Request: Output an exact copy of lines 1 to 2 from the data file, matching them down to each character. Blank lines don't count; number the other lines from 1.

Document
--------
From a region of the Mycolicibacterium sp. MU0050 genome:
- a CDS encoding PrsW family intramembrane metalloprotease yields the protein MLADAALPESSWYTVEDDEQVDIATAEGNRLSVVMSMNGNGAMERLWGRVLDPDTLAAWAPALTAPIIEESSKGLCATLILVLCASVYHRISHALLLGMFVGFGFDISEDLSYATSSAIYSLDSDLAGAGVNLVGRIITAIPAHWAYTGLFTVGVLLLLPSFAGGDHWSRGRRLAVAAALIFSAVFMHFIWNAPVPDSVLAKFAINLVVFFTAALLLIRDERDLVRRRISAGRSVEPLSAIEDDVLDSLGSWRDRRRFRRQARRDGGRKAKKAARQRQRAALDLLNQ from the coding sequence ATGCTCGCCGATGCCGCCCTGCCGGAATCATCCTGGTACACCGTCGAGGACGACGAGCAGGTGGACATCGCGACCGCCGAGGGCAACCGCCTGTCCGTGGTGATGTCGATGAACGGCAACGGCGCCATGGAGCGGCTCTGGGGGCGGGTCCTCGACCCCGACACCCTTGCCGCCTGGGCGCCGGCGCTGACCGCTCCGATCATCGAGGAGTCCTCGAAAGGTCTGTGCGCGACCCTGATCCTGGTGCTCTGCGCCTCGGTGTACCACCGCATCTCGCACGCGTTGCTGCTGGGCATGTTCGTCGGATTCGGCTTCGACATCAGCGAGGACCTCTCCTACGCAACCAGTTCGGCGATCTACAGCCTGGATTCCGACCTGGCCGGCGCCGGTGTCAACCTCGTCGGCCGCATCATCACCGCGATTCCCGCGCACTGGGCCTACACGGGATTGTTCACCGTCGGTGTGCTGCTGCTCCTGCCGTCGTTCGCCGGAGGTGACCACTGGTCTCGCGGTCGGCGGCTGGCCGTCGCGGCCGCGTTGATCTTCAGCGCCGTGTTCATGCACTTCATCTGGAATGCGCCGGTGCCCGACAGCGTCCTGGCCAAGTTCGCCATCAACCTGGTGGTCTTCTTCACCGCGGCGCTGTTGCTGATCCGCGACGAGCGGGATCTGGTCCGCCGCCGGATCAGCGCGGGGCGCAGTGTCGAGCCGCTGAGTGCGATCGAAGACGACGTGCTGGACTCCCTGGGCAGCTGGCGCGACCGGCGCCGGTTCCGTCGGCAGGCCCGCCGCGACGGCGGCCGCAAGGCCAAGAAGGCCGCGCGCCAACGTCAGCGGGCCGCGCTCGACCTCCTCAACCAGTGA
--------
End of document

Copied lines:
From a region of the Mycolicibacterium sp. MU0050 genome:
- a CDS encoding PrsW family intramembrane metalloprotease yields the protein MLADAALPESSWYTVEDDEQVDIATAEGNRLSVVMSMNGNGAMERLWGRVLDPDTLAAWAPALTAPIIEESSKGLCATLILVLCASVYHRISHALLLGMFVGFGFDISEDLSYATSSAIYSLDSDLAGAGVNLVGRIITAIPAHWAYTGLFTVGVLLLLPSFAGGDHWSRGRRLAVAAALIFSAVFMHFIWNAPVPDSVLAKFAINLVVFFTAALLLIRDERDLVRRRISAGRSVEPLSAIEDDVLDSLGSWRDRRRFRRQARRDGGRKAKKAARQRQRAALDLLNQ from the coding sequence ATGCTCGCCGATGCCGCCCTGCCGGAATCATCCTGGTACACCGTCGAGGACGACGAGCAGGTGGACATCGCGACCGCCGAGGGCAACCGCCTGTCCGTGGTGATGTCGATGAACGGCAACGGCGCCATGGAGCGGCTCTGGGGGCGGGTCCTCGACCCCGACACCCTTGCCGCCTGGGCGCCGGCGCTGACCGCTCCGATCATCGAGGAGTCCTCGAAAGGTCTGTGCGCGACCCTGATCCTGGTGCTCTGCGCCTCGGTGTACCACCGCATCTCGCACGCGTTGCTGCTGGGCATGTTCGTCGGATTCGGCTTCGACATCAGCGAGGACCTCTCCTACGCAACCAGTTCGGCGATCTACAGCCTGGATTCCGACCTGGCCGGCGCCGGTGTCAACCTCGTCGGCCGCATCATCACCGCGATTCCCGCGCACTGGGCCTACACGGGATTGTTCACCGTCGGTGTGCTGCTGCTCCTGCCGTCGTTCGCCGGAGGTGACCACTGGTCTCGCGGTCGGCGGCTGGCCGTCGCGGCCGCGTTGATCTTCAGCGCCGTGTTCATGCACTTCATCTGGAATGCGCCGGTGCCCGACAGCGTCCTGGCCAAGTTCGCCATCAACCTGGTGGTCTTCTTCACCGCGGCGCTGTTGCTGATCCGCGACGAGCGGGATCTGGTCCGCCGCCGGATCAGCGCGGGGCGCAGTGTCGAGCCGCTGAGTGCGATCGAAGACGACGTGCTGGACTCCCTGGGCAGCTGGCGCGACCGGCGCCGGTTCCGTCGGCAGGCCCGCCGCGACGGCGGCCGCAAGGCCAAGAAGGCCGCGCGCCAACGTCAGCGGGCCGCGCTCGACCTCCTCAACCAGTGA